In a previous post, I quoted economist Don Bordeaux concerning possible ways employers deal with an increasing minimum wage. One commenter stated that minimum wage employers offer few fringe benefits so it is unlikely that they could decrease fringe benefits to deal with increased costs in compliance with the minimum wage. I do not think this is accurate. Many fringe benefits for workers are largely undetected by the data.
I will use my own work experience as an example. I worked two jobs that would be applicable to this example. I worked a minimum wage job for two years as a dishwasher for a golf course country club ($5.15 per hour), after which time I worked as a server for less than the minimum wage as a family restaurant server for seven years ($3.00 per hour plus tips).
Both these jobs had various “perks” that were undetectable to normal wage data. At the country club (the worst job I ever held), I was given free lunches as part of the lunch buffet and free unlimited pop while I worked. There may or may not have been golfing benefits as well, but my father worked as the accountant so I did not directly realize any that I would have had otherwise. I am sure the servers and cooks were given memberships if not reduced rates for golf fares. For this job I worked heartily for 2 years. This was backbreaking labor; it included dragging around floor mats, moving tables, setting up for events, stocking pantries, and carrying huge amounts of dishes. It took me a couple hard days of labor to purchase a new N64 game (I remember standing in line for Perfect Dark on its release date). Do I think I was overworked for the pay? I do and regret going back to work for the second year.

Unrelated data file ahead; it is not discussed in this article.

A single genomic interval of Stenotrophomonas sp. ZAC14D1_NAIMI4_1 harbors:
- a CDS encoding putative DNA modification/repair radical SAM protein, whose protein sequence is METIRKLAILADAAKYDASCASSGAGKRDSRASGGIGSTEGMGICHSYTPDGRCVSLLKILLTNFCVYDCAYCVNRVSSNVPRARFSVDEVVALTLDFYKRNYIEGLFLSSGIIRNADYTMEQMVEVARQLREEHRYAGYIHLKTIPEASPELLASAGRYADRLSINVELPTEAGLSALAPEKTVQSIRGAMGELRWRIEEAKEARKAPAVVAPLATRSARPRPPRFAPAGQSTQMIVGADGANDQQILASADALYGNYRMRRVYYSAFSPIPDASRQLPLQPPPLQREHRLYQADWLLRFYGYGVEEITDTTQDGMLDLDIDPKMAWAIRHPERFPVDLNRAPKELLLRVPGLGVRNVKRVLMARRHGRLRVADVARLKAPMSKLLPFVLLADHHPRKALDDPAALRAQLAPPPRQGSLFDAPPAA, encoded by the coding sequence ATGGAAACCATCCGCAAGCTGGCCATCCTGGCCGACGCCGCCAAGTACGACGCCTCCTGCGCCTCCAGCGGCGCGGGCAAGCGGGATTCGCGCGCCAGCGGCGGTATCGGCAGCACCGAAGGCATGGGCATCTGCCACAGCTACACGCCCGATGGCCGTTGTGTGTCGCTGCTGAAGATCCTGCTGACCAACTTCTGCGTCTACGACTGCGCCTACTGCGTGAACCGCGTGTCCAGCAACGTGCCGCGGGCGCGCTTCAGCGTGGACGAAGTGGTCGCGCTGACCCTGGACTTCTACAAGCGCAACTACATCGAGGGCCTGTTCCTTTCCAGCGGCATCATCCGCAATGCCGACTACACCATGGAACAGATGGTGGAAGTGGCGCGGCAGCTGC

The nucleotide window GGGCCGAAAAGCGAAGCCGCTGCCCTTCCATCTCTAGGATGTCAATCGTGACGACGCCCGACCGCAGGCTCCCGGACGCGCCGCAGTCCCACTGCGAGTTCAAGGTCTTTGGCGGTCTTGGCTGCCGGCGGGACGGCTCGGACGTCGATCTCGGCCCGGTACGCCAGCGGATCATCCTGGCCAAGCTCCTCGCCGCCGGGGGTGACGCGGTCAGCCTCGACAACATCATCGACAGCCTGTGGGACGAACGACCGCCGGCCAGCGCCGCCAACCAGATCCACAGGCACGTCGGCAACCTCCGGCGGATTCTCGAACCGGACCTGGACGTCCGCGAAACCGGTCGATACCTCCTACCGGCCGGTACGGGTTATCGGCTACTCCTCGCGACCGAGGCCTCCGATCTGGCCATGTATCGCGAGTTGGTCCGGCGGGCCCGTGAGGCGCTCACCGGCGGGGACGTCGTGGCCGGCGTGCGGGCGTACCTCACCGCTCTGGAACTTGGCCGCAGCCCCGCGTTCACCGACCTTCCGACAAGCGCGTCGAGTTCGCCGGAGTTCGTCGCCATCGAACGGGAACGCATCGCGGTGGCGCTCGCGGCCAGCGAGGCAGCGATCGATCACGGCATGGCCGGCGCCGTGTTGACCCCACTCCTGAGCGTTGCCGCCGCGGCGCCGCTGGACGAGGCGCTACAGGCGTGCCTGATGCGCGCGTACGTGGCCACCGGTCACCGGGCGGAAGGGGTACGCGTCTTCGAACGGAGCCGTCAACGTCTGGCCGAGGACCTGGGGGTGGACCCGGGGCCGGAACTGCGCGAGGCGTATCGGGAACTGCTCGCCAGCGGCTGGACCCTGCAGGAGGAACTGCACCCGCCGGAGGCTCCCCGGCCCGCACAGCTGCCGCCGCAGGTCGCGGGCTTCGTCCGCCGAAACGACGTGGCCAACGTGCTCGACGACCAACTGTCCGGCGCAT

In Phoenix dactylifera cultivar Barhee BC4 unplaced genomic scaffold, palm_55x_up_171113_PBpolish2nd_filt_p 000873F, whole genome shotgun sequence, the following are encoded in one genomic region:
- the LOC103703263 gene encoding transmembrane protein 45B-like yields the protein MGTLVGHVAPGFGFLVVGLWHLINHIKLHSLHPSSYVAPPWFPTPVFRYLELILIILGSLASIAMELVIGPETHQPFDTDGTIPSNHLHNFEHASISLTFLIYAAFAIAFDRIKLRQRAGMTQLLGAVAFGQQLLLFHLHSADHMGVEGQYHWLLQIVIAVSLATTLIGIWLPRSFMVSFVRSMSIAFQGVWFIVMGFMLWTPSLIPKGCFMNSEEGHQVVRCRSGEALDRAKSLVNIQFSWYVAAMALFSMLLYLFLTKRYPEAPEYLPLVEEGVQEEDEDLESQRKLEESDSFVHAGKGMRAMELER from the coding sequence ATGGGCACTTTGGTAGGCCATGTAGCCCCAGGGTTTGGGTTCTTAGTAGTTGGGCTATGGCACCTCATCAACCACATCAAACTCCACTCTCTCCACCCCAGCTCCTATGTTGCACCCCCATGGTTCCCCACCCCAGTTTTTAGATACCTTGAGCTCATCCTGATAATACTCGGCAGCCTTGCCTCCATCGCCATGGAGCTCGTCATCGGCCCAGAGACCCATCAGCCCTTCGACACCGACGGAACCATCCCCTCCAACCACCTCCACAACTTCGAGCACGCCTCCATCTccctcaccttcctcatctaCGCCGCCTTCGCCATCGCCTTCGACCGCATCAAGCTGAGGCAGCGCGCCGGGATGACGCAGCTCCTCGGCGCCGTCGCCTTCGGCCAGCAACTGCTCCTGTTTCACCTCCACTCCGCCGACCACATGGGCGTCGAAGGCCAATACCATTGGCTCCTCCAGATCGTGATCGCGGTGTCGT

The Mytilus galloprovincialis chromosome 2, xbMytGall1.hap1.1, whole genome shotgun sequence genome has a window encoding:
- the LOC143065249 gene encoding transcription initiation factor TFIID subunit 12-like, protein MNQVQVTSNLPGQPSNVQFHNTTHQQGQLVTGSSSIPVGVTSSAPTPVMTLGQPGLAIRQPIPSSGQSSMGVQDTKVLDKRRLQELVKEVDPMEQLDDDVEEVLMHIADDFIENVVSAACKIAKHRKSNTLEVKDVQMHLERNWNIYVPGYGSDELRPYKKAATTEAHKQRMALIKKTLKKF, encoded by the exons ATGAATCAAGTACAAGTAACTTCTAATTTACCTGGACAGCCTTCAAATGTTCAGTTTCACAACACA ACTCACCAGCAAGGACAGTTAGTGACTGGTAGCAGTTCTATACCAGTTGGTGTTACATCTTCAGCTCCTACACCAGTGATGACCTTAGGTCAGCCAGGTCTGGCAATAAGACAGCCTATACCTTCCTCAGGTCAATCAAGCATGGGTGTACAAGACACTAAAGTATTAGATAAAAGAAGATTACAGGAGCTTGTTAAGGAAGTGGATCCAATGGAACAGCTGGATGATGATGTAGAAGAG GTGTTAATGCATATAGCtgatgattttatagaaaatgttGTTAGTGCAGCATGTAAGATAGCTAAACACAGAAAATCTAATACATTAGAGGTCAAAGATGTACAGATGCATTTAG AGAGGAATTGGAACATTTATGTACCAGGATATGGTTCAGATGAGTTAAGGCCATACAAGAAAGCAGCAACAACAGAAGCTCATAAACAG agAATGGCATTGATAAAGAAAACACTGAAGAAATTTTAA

My next job was as a server. One thing about the server markets in a town of 20 thousand people: there is not much competition for good servers. The market allowed the restaurant for which I worked to use servers for endless menial tasks. I would stay on the clock for 1-2 hours after I was “off the floor” (not taking new tables) in order to clean fridges, fill ketchups, roll silverware and vacuum. The restaurant would use servers for any task they could muster because at $3.00 per hour, we were the cheapest labor they had. The fringe benefits were plenty. Smoke breaks (for the smokers), free food (I never left hungry), half off all meals, half off all bakery items, plenty of time to talk to my fellow waiters and waitresses (this was a perk in itself), unlimited pop, liberal overtime, etc. With tips, I made excellent money.
So both these jobs were subject to labor costs, directly and indirectly. If the minimum wage rose on my dishwasher job, they may have responded by cutting my hours, shifting work from the cooks to the dishwashers (the cooks were paid more), cutting any golfing discounts, requiring me to work harder during the time I was working. Etc.
For my job as a server I actually did experience their reactions to rising costs. They definitely became more cost conscious. I was not allowed to work overtime (unless absolutely necessary), we saw our workload increase (extra menial tasks), they were more likely to send us home on slow days, they were most insistent that we work instead of chat during our working hours, they cracked down on food consumption (even enacting a no-eating rule of mistake food), they increased demands on the servers (mixing our own ranch dressing, baking our own breadsticks, or slicing our own lemons and tomatoes), they eliminated smoke breaks (when the no smoking in restaurants law was enacted), they limited half-off on meals to only days individuals actually worked (then changed it to only during a shift), and they started pressuring sales (hurting my tips by requiring me to charge for what should be free extras, like sides of Ranch).
All this is not captured by the traditional “fringe benefits” calculations. I never had any “health” or “paid leave” benefits. Those things didn’t even mater to me at the time. Talking to waitresses and eating, those were my fringe benefits.